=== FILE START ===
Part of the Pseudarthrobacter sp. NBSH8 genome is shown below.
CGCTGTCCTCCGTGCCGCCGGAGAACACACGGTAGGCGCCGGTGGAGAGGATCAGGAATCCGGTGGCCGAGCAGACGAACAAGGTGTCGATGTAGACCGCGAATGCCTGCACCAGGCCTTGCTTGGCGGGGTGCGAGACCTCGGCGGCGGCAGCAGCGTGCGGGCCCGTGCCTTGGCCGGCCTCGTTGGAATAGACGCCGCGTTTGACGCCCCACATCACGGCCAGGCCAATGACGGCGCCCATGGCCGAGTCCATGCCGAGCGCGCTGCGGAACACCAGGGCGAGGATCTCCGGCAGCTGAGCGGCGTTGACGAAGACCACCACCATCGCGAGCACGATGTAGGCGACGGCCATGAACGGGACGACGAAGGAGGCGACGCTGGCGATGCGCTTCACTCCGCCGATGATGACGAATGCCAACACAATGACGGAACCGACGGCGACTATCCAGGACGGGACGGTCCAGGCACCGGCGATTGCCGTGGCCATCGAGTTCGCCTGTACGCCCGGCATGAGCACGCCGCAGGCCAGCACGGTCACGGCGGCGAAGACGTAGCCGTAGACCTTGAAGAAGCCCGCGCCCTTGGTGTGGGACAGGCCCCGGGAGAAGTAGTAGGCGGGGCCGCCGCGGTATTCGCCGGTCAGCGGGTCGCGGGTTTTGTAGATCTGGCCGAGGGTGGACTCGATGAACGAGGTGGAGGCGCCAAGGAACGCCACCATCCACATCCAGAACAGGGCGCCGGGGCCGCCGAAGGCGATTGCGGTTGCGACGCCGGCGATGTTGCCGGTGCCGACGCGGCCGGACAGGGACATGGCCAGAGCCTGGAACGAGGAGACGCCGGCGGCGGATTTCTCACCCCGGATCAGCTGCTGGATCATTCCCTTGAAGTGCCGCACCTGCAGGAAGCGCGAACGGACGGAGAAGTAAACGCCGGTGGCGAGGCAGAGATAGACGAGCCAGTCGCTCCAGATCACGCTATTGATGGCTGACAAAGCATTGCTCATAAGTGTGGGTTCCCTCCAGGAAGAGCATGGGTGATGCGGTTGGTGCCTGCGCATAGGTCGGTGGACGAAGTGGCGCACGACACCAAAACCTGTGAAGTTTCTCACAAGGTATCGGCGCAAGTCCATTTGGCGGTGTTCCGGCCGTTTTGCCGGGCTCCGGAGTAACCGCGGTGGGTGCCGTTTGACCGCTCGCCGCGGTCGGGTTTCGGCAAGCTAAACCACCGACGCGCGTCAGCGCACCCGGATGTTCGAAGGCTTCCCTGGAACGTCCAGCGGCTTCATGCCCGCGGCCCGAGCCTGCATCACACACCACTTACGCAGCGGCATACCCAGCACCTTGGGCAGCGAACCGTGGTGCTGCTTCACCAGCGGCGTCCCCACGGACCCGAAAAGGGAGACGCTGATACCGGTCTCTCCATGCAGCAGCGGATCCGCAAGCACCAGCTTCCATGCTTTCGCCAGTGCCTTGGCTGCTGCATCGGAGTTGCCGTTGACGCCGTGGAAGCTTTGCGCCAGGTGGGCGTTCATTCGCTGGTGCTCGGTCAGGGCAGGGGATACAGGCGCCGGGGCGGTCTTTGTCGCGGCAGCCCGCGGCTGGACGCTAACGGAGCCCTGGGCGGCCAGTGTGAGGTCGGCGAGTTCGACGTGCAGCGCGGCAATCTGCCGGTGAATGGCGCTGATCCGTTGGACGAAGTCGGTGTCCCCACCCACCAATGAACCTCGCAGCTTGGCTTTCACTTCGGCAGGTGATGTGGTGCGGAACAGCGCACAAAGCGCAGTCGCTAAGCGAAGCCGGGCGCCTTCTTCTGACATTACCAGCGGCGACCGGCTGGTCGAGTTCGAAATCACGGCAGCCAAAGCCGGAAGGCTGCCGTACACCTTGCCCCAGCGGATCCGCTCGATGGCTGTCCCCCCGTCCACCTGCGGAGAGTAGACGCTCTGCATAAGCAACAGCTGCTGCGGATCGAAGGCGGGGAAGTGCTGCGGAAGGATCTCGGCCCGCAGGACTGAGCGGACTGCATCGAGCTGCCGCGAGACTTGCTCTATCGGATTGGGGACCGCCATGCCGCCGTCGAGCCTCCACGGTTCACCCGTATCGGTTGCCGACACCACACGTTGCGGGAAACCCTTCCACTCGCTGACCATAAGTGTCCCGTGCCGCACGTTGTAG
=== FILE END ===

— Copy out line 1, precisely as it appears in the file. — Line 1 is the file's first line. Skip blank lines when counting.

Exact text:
Part of the Pseudarthrobacter sp. NBSH8 genome is shown below.